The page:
New Homes | Competitive for Summer 2012
Date of Article
May 28 2012

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May 2012, Stuart Harris, partner and head of residential at Carter Jonas in Cambridge, is feeling competitive ahead of Summer 2012 as he takes us by the hand and leads us through the streets of Cambridge.

The influence of London on the Cambridge property market cannot be denied and, in all likelihood, it’s an influence that will continue to strengthen.

But I recently heard that a local estate agent, in describing a property on Mill Road in the city to a potential buyer who was more familiar with London than with Cambridge, called this area of our city the equivalent of London’s ‘Notting Hill’.

For those unfamiliar with our historic university city, to describe its residential areas in terms of their London equivalents is probably not a bad strategy.

So in taking this creative approach, I’d probably agree with the Notting Hill analogy but wouldn’t apply it to all of Mill Road and the surrounding area.  It’s certainly more bohemian than most other areas of the city and is the most diverse area of Cambridge in terms of cultural, retail and leisure offering. 

Yet, not far away and moving through streets towards Hills Road, we find much bigger houses which resemble those smart, family residences found south of the River Thames in and around Clapham South.

The Clapham Common property style and wider vibe is echoed in The Kite area, especially those properties towards Parkside and Parker’s Piece and Christ’s Pieces.

Newnham is most definitely our Highgate or Kensington equivalent in terms of residential desirability and price range if not property style or extensive retail facilities.

With the addition of hill and a heath and Great Shelford is certainly a match for Hampstead, relatively speaking, and very much combines the village and community feel and good transport links that Londoners are prepared to pay a premium for in Hampstead.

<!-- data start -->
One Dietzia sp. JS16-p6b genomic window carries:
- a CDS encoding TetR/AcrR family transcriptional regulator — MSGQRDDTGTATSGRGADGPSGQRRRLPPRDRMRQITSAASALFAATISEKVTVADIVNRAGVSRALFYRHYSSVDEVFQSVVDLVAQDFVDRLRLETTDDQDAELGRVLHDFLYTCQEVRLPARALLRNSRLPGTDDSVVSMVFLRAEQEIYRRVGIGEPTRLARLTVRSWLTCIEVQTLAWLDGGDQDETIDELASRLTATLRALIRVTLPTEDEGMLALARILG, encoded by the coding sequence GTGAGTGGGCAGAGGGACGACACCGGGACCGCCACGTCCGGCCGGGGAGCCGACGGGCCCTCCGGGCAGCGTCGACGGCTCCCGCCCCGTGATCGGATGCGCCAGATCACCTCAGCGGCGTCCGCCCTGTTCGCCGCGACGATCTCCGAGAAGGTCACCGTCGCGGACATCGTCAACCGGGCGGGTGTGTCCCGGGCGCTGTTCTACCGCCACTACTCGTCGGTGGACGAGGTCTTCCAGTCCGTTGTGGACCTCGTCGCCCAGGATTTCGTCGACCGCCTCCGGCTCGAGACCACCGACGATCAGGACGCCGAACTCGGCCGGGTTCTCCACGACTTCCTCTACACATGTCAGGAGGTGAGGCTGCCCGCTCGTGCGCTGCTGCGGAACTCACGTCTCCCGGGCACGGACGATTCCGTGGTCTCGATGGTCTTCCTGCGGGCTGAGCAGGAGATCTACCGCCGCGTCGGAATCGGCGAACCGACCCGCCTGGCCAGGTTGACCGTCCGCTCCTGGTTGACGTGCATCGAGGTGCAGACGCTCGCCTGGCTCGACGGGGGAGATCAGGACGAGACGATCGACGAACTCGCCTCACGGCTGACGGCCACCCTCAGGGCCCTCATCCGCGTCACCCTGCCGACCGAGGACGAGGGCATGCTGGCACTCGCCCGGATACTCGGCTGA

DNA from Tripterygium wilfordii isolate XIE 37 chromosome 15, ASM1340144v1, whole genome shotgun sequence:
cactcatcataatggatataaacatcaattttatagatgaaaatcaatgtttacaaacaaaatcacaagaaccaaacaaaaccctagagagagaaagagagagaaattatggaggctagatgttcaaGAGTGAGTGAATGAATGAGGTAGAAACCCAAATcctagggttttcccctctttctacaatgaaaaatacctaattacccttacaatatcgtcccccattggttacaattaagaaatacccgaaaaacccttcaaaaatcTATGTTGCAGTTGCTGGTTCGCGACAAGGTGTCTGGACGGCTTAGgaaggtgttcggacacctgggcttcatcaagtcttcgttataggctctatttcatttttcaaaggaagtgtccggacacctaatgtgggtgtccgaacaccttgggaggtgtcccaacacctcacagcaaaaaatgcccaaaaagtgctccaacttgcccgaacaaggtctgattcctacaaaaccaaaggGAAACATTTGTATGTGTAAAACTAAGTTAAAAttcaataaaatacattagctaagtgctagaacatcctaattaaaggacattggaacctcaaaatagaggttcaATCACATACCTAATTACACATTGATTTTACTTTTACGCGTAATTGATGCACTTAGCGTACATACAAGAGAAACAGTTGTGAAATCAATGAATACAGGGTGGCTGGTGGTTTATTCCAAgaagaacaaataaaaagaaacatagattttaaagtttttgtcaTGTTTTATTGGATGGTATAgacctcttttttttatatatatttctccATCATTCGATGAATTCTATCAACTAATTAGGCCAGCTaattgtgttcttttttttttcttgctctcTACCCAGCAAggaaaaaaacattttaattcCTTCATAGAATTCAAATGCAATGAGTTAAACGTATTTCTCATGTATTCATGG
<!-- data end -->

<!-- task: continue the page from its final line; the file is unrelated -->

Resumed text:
Moving out to Cherry Hinton and then out of the city towards Teversham and Fulbourn, I’d say they were the Tooting and Streatham equivalents – a mix of houses and flat conversions that are popular with families, couples and young professionals in small flats or large, shared houses.

It’s often said that London is really a collection of villages as opposed to having one, homogenous identity because it is so vast, diverse and heavily populated which is why its residents are so protective of their limited parks, commons and green spaces.

In Cambridge city we are so fortunate to be surrounded by proper villages and proper countryside. While I enjoy travelling to London, there’s nothing quite like the feeling of, after a long day in meetings, getting on that train at King’s Cross or Liverpool Street and thinking that in under an hour from London’s West End or an hour and a half from the City of London you’ll be back in Cambridge.